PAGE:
“Who eats figs? Everybody,” wrote tropical biological Daniel Janzen in 1979. He meant that in tropical rainforests most, if not all, fruit-eating animals will consume figs — the false-fruit of the 750+ Ficus species — at some point in their lives. When I tried to quantify this two decades later, I found records of more than 1270 bird and mammal species eating figs. No other kinds of fruit sustain so much wildlife.
One reason for this is that, unlike most fruit, figs can be found year round. Ficus species therefore sustain birds and mammals through times of general fruit scarcity. As these animals disperse the seeds of thousands of other plant species, the fig trees are crucial to the health of tropical forests.
As my new book shows, research in forests in Africa, Asia and the Americas has shown that without figs, many species of wildlife would suffer, with severe knock-on effects for the plants and animals around them. The flip-side of this is that planting fig trees can boost biodiversity and encourage rainforests to regenerate in areas that have been logged. Efforts to do this are underway in Thailand, Costa Rica and Rwanda.
Now new data published by Carolina Bello and colleagues in the journal Ecology hints that this approach could be valuable in one of the world’s most threatened but least famous forests: the Atlantic Forest of South America.
The Atlantic Forest’s diversity rivals that of the Amazon, but it is in a far more parlous state. The forest once covered an area twice the size of Texas, covering parts of Brazil, Paraguay and Argentina. Today 85 percent of it has gone. Many of its plants and animals face extinction.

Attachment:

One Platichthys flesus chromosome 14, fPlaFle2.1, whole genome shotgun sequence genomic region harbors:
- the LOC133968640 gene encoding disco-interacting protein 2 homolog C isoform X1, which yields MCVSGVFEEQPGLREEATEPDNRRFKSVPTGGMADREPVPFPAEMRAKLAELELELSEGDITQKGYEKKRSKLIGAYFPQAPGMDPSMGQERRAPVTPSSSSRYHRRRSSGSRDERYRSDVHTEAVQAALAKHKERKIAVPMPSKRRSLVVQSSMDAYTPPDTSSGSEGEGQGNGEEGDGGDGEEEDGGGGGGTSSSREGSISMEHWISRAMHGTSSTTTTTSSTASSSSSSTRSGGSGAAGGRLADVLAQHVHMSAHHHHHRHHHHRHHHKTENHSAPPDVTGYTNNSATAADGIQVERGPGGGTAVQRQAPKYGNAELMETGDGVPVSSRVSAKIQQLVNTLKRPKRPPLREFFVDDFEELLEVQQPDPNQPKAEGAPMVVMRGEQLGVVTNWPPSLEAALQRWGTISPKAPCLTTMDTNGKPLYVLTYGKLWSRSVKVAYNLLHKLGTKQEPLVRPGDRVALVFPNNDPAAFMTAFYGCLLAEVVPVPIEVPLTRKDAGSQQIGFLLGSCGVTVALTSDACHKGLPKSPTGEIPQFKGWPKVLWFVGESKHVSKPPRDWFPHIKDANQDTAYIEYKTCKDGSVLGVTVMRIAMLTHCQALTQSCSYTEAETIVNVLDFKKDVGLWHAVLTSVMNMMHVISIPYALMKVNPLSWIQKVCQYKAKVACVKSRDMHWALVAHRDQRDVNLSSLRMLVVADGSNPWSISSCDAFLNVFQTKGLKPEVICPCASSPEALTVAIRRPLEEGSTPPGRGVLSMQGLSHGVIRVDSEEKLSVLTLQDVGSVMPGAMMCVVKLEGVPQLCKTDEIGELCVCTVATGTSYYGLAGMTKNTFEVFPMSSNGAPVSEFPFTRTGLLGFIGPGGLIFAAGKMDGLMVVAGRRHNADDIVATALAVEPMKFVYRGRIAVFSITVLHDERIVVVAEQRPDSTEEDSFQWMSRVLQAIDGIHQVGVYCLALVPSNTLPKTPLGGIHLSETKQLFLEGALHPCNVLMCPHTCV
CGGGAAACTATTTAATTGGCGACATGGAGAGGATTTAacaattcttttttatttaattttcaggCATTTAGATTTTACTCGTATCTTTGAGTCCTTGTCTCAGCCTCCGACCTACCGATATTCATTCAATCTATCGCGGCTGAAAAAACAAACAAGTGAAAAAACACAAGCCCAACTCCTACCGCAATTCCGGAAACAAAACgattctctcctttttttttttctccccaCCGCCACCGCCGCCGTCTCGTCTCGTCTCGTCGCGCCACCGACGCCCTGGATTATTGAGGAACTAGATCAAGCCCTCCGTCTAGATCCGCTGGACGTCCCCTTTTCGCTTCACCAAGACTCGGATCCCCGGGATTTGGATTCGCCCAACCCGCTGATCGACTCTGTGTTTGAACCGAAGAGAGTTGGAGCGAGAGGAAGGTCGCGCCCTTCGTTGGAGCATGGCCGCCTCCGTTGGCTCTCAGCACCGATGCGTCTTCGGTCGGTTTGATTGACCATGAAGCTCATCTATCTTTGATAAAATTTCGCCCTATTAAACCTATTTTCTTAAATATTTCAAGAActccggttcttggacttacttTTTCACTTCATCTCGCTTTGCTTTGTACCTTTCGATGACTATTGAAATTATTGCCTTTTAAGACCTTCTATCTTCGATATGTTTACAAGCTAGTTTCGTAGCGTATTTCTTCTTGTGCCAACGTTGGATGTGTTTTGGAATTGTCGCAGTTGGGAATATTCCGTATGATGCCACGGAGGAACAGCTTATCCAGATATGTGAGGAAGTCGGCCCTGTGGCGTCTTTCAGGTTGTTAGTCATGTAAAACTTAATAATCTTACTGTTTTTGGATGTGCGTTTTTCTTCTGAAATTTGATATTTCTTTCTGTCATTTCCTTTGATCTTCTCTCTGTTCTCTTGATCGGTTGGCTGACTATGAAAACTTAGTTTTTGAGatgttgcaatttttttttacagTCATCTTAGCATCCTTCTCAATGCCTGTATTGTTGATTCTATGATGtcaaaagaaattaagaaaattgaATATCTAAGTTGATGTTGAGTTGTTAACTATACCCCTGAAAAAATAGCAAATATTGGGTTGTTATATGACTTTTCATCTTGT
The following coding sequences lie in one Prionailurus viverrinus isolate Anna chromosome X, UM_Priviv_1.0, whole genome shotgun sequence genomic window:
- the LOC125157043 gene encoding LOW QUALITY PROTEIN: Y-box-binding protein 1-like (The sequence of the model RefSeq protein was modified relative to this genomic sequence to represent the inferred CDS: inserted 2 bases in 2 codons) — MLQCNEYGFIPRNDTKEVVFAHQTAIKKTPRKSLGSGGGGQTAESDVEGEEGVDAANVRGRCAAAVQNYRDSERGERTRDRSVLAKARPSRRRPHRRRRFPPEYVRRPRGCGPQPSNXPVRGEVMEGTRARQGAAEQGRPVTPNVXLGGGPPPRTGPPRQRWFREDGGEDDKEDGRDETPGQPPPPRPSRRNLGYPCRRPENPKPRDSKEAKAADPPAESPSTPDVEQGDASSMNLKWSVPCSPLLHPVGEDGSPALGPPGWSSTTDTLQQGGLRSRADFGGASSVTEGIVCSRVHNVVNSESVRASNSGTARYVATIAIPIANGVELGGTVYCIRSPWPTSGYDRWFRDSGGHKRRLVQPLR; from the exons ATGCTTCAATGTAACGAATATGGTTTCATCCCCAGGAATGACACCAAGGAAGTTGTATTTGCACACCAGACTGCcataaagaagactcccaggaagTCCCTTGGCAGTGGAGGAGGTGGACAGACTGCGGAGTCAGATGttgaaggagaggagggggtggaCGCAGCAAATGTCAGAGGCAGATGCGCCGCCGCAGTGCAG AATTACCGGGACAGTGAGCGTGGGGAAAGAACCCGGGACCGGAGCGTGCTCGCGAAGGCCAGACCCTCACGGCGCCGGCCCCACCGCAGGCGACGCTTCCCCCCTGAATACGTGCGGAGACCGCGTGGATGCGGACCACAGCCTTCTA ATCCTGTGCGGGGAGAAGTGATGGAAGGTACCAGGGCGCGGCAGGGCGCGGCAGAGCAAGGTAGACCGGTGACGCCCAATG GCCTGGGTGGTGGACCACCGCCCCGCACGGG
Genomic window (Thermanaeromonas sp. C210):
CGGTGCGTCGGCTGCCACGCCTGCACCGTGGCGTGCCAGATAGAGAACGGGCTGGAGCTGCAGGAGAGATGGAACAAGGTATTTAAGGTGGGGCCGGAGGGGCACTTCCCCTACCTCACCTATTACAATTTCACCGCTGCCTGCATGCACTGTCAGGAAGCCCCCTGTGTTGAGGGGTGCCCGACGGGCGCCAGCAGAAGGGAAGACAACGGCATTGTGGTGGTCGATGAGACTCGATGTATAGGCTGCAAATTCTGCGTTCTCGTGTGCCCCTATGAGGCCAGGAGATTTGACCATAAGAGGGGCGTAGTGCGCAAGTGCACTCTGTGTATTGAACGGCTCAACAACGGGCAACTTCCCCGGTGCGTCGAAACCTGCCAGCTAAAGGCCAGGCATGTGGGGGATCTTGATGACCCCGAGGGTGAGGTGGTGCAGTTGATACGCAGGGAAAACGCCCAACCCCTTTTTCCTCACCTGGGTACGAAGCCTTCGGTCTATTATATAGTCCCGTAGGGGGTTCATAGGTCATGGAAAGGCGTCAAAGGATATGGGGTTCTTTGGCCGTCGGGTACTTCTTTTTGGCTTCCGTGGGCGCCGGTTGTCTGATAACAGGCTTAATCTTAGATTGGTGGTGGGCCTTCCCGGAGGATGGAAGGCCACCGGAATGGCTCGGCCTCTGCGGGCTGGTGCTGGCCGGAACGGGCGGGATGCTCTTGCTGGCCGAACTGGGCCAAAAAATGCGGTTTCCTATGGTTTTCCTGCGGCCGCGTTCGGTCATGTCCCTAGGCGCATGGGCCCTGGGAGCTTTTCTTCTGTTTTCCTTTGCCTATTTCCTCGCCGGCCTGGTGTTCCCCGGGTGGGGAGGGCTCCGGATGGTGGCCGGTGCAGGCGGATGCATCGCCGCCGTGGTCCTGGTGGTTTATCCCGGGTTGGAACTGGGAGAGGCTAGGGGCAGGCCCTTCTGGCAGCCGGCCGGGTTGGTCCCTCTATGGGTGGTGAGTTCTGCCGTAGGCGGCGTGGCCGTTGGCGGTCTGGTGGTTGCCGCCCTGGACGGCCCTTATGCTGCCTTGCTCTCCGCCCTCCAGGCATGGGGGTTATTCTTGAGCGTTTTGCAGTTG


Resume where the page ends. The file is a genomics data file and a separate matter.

Conservationists are trying to reverse the damage. The Pact for Atlantic Forest Restoration, for instance, aims to restore 15 million hectares of forest there by 2050. The newly-published dataset suggests fig trees could play an important role in such efforts. It gathers thousands of records, made over 55 years, of fruit-eating by animals in the Atlantic Forest. It includes interactions between 331 animal species and 788 plant species.
I had a quick look at the data to see if the forest’s figs were important resources. Indeed they are. The 28 Ficus species represent just 3.5 percent of all plants in the database but, together, they have so far been recorded in the diets of one-third of the fruit-eating animal species (29.7 percent of birds and 43.3 percent of mammals).
That may seem like a lot but it’s a highly conservative estimate. More than half of the fruit-eating animal species in the dataset are either endangered or critically endangered – which makes it hard to study their diets. I would bet that nearly every single one of the Atlantic Forest’s fruit-eating species eats figs.
With figs appearing year-round, this is good news for the other plant species whose seeds these animals disperse. In the new dataset, the fig-eating animals of the Atlantic Forest have been recorded eating the fruit of 691 other plant species. That’s 91 percent of the remaining plant species.
Ficus species appear to be hugely important to the Atlantic Forest. Planting fig trees could therefore accelerate efforts to restore this unique ecosystem as figs attract and sustain the seed dispersers of so many other species.
Reference: Bello, C. et al. 2017. Atlantic frugivory: a plant–frugivore interaction data set for the Atlantic Forest. Ecology. doi:10.1002/ecy.1818
Photo credits: Fig-eating animals of the Atlantic Forest include: Tent-making Bat (CharlesJSharp); Golden-headed Lion Tamarin (Hans Hillewaert); Toco toucan (CharlesJsharp); Northern Muriqui (Peter Schoen); Magpie Tanager (Francesco Veronesi); Blue Dacnis (Andreas Trepte); Violaceous Euphonia (Dario Sanches) – all Wikiepedia/Creative Commons.